Rental asking prices are now rising fast report Spanish portals, which will only add to investor demand in hot markets like Barcelona and the Balearics.
Rental asking prices in Spain rose 8.8% on average over three months to the end of March, according to recent figures from the portal Idealista.com.
And according to another big portal – Fotocasa.es – rents rose 1.3% between April and May to 8 €/sqm/month, an annualised increase of 10.5% compared to May last year.
So the rental asking price figures coming from the biggest portals appear to tell the same story – that rents are rising fast in Spain after almost a decade in the doldrums, with rising demand and limited supply feeding price pressures.
Idealista found the average rental asking price was almost 9 €/sqm/month at the end of March, based on more than 56,000 rental listings in the portal’s database.
Rents are highest in Barcelona, where landlords ask 18 €/sqm/month, followed by Madrid (15 €/sqm/month). At the other end of the scale are cities like Lugo, Avila and Teruel, where it costs just 4 €/sqm/month to rent a home. All according to Idealista.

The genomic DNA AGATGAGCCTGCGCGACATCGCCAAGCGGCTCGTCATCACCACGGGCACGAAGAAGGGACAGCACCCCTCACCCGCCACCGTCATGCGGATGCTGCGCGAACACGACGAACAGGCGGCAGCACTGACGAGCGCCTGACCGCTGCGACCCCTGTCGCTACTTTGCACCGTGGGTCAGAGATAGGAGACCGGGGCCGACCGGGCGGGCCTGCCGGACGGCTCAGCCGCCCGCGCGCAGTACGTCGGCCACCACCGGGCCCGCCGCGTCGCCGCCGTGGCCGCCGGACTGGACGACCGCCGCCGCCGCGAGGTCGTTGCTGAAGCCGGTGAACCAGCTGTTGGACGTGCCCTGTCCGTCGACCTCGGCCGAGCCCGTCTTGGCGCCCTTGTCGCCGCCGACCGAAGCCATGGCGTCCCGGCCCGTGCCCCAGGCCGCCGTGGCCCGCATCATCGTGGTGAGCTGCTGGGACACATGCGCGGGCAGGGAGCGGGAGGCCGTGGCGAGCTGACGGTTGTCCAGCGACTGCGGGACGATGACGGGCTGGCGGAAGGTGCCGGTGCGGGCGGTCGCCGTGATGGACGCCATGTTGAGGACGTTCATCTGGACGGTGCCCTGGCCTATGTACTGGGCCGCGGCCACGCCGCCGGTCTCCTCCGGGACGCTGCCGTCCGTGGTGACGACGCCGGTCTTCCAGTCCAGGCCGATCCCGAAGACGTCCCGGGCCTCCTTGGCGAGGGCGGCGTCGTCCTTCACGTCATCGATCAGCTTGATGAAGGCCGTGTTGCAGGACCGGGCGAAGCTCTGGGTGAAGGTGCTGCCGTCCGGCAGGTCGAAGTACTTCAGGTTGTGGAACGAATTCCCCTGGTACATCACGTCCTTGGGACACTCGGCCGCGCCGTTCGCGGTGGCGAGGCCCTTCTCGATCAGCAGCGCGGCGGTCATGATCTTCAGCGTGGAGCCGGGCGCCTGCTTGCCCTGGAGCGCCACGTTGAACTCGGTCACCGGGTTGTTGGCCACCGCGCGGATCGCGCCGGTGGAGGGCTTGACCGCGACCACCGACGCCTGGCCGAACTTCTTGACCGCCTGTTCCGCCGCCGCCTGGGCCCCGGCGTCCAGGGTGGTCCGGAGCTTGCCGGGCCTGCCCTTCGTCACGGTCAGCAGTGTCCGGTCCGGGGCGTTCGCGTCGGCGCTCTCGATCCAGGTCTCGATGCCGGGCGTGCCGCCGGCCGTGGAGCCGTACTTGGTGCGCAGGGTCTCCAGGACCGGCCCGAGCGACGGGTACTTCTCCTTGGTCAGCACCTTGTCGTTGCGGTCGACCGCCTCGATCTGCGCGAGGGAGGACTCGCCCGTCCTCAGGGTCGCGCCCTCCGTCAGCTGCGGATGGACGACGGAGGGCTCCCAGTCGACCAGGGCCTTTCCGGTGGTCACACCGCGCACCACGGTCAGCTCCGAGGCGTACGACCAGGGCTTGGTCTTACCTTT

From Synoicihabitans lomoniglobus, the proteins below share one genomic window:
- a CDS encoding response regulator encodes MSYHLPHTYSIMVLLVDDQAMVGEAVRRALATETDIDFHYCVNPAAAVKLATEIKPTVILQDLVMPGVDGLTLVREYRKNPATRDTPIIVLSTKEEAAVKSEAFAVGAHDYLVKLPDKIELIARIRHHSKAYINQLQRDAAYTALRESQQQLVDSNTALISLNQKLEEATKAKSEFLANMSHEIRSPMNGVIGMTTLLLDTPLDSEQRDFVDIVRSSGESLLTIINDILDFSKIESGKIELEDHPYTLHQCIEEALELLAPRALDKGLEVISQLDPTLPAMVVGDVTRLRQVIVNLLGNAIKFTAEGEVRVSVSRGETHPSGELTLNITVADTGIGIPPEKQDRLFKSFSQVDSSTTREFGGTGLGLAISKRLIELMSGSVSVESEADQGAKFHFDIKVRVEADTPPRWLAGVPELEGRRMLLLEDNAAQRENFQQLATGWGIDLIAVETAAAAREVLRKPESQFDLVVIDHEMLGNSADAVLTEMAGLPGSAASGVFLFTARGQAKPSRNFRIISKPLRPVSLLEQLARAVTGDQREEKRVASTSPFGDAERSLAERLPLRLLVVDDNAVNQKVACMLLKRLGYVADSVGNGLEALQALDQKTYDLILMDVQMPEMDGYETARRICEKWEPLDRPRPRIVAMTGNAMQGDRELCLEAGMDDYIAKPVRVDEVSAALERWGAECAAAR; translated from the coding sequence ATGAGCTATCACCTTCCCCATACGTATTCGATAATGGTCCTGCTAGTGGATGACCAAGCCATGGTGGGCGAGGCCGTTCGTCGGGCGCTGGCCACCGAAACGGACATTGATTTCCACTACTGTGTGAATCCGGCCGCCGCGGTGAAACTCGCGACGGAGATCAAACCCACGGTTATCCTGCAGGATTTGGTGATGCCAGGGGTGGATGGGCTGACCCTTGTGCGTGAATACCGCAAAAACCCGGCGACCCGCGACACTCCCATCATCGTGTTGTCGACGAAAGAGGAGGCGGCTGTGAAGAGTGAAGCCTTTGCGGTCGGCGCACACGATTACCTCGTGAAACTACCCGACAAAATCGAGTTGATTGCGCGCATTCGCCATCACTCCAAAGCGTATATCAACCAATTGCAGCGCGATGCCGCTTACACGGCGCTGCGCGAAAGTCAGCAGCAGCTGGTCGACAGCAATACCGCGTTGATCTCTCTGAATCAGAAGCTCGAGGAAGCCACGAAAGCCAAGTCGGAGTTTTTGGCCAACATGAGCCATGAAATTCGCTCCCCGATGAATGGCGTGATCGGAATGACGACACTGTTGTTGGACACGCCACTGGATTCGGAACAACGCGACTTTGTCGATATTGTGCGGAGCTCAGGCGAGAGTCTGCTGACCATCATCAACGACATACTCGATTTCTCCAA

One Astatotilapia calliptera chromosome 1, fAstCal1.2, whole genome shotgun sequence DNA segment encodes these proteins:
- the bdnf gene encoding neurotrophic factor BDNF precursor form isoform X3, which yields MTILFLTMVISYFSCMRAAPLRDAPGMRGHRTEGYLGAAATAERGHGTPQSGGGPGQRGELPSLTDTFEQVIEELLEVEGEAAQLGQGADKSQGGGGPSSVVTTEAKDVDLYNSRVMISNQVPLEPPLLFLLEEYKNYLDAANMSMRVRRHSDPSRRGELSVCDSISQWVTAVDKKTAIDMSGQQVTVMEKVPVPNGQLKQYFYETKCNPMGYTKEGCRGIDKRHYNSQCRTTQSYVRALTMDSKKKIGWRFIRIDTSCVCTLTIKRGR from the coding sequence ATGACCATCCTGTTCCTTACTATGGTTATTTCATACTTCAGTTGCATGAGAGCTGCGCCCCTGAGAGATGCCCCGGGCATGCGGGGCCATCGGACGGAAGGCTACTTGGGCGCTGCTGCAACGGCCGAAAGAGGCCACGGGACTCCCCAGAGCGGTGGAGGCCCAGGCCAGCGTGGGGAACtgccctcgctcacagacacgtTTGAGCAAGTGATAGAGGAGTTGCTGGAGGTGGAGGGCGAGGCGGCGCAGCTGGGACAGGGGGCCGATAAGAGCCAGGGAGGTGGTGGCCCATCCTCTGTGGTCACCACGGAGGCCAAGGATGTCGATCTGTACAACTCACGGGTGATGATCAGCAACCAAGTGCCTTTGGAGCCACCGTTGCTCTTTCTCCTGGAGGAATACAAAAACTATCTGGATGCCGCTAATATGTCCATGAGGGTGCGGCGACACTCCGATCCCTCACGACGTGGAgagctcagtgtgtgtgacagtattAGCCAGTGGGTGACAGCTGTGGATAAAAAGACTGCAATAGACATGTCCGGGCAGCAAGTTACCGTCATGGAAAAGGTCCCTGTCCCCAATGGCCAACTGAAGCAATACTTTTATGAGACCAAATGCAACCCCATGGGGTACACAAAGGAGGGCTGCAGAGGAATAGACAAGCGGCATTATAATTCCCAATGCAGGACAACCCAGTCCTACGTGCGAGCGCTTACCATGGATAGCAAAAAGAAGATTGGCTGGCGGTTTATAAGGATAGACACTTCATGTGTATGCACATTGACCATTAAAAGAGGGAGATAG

Rental asking prices rose the most over three months is the Balearics (+16%), followed by Madrid (+5.1%), the Canaries (+5%), and Catalonia (+4.9%).
Spain still has some of the highest owner-occupier rates in Europe, partly because Spaniards have tended to see paying rent as throwing away money.
But the property crash, and credit crunch that came with it, compounded by high and regressive transaction costs, have forced more Spaniards than ever into the rental market, especially the young.
Fast rising rents will attract the attention of local and foreign investors who can’t earn a decent yield on any mainstream assets in this crazy world of negative interest rates. Though Spanish rental yields are not dazzling at around 3% to 4% gross in a city like Barcelona, they are significantly better than alternatives like Government bonds, and look less risky. I expect small investors to continue opting for Spanish property for the foreseeable future.
Source: Property Insight